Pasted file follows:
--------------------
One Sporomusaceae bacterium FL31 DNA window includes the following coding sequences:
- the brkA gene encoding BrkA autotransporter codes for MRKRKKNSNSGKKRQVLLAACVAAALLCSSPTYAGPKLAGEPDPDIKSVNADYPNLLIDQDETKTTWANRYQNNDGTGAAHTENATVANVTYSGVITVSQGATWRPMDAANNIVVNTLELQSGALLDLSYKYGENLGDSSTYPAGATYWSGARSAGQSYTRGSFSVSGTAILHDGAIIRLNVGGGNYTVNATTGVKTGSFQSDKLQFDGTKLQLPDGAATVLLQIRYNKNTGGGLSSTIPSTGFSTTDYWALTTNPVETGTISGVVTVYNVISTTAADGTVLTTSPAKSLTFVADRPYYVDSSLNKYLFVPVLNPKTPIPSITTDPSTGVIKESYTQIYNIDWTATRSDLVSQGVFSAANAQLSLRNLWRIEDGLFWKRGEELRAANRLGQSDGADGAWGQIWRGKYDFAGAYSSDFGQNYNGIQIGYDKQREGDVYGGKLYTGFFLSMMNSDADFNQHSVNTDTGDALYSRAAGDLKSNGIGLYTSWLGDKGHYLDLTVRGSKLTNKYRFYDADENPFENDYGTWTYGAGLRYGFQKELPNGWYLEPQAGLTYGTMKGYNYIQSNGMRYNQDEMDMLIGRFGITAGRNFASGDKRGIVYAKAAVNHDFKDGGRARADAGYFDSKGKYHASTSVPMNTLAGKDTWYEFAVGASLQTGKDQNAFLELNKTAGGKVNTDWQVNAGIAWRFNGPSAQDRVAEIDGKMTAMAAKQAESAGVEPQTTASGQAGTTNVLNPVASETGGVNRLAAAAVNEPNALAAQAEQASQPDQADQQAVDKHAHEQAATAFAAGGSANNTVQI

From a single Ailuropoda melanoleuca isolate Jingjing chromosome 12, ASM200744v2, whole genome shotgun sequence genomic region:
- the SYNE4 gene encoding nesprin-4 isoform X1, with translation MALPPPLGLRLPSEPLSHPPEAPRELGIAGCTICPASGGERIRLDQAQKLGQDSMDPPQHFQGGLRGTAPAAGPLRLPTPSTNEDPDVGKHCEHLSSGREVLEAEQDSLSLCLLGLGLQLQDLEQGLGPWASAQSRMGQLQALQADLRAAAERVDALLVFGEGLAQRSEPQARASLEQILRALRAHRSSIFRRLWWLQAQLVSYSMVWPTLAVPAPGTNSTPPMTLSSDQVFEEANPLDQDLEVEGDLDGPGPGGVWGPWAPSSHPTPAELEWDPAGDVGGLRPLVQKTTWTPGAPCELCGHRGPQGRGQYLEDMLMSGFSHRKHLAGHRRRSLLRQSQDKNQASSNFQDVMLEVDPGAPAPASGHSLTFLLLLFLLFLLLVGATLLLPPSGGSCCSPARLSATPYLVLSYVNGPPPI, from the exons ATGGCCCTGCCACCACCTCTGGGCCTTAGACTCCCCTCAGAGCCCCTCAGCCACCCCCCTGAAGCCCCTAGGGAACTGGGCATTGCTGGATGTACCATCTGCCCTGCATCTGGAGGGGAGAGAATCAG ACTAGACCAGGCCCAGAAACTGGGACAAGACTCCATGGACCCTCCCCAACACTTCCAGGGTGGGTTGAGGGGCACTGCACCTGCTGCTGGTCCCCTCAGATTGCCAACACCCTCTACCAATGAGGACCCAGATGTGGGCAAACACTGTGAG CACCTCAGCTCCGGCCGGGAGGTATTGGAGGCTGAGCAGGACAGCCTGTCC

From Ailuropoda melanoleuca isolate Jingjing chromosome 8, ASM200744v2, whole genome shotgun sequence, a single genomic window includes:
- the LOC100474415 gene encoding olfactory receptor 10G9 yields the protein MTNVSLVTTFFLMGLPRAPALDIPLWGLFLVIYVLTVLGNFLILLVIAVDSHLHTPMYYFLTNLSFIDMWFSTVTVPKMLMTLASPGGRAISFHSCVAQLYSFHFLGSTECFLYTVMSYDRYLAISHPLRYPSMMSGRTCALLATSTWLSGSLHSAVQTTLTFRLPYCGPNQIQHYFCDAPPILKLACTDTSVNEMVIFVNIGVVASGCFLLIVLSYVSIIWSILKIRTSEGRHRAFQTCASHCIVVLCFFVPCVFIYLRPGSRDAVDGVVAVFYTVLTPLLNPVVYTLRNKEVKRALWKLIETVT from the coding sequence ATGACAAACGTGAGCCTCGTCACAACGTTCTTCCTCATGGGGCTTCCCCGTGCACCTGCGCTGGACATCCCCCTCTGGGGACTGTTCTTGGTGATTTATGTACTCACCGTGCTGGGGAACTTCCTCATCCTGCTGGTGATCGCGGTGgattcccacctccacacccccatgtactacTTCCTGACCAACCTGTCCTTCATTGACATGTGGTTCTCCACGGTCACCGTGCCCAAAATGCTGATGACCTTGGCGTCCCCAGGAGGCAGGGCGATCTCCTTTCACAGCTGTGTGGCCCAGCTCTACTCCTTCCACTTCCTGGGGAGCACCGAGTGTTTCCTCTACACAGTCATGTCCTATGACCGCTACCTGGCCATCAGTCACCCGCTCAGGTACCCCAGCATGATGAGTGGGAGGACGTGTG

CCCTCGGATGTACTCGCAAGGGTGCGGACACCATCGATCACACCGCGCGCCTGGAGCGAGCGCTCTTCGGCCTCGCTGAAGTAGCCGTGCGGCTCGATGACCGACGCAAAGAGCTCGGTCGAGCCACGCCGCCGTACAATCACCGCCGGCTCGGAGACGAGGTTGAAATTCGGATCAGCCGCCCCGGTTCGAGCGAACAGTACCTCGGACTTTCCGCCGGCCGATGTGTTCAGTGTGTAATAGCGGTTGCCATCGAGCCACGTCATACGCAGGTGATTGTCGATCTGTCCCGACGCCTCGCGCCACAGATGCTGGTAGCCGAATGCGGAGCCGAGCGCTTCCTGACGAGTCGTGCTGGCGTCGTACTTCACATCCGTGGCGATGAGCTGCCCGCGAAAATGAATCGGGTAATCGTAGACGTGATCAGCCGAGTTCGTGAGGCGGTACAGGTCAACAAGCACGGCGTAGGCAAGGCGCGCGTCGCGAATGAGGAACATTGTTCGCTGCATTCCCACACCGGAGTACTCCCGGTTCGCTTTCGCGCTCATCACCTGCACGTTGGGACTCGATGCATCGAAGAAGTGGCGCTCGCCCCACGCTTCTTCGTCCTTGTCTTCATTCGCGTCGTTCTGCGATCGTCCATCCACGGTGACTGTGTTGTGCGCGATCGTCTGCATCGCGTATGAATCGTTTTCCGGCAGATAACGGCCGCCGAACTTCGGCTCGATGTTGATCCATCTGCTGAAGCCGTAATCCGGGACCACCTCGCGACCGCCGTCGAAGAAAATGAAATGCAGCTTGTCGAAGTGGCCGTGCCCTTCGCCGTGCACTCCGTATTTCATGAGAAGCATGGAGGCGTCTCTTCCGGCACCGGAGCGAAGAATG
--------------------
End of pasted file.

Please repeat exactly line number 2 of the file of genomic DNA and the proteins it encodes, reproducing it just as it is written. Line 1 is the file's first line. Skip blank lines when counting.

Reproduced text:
- the brkA gene encoding BrkA autotransporter codes for MRKRKKNSNSGKKRQVLLAACVAAALLCSSPTYAGPKLAGEPDPDIKSVNADYPNLLIDQDETKTTWANRYQNNDGTGAAHTENATVANVTYSGVITVSQGATWRPMDAANNIVVNTLELQSGALLDLSYKYGENLGDSSTYPAGATYWSGARSAGQSYTRGSFSVSGTAILHDGAIIRLNVGGGNYTVNATTGVKTGSFQSDKLQFDGTKLQLPDGAATVLLQIRYNKNTGGGLSSTIPSTGFSTTDYWALTTNPVETGTISGVVTVYNVISTTAADGTVLTTSPAKSLTFVADRPYYVDSSLNKYLFVPVLNPKTPIPSITTDPSTGVIKESYTQIYNIDWTATRSDLVSQGVFSAANAQLSLRNLWRIEDGLFWKRGEELRAANRLGQSDGADGAWGQIWRGKYDFAGAYSSDFGQNYNGIQIGYDKQREGDVYGGKLYTGFFLSMMNSDADFNQHSVNTDTGDALYSRAAGDLKSNGIGLYTSWLGDKGHYLDLTVRGSKLTNKYRFYDADENPFENDYGTWTYGAGLRYGFQKELPNGWYLEPQAGLTYGTMKGYNYIQSNGMRYNQDEMDMLIGRFGITAGRNFASGDKRGIVYAKAAVNHDFKDGGRARADAGYFDSKGKYHASTSVPMNTLAGKDTWYEFAVGASLQTGKDQNAFLELNKTAGGKVNTDWQVNAGIAWRFNGPSAQDRVAEIDGKMTAMAAKQAESAGVEPQTTASGQAGTTNVLNPVASETGGVNRLAAAAVNEPNALAAQAEQASQPDQADQQAVDKHAHEQAATAFAAGGSANNTVQI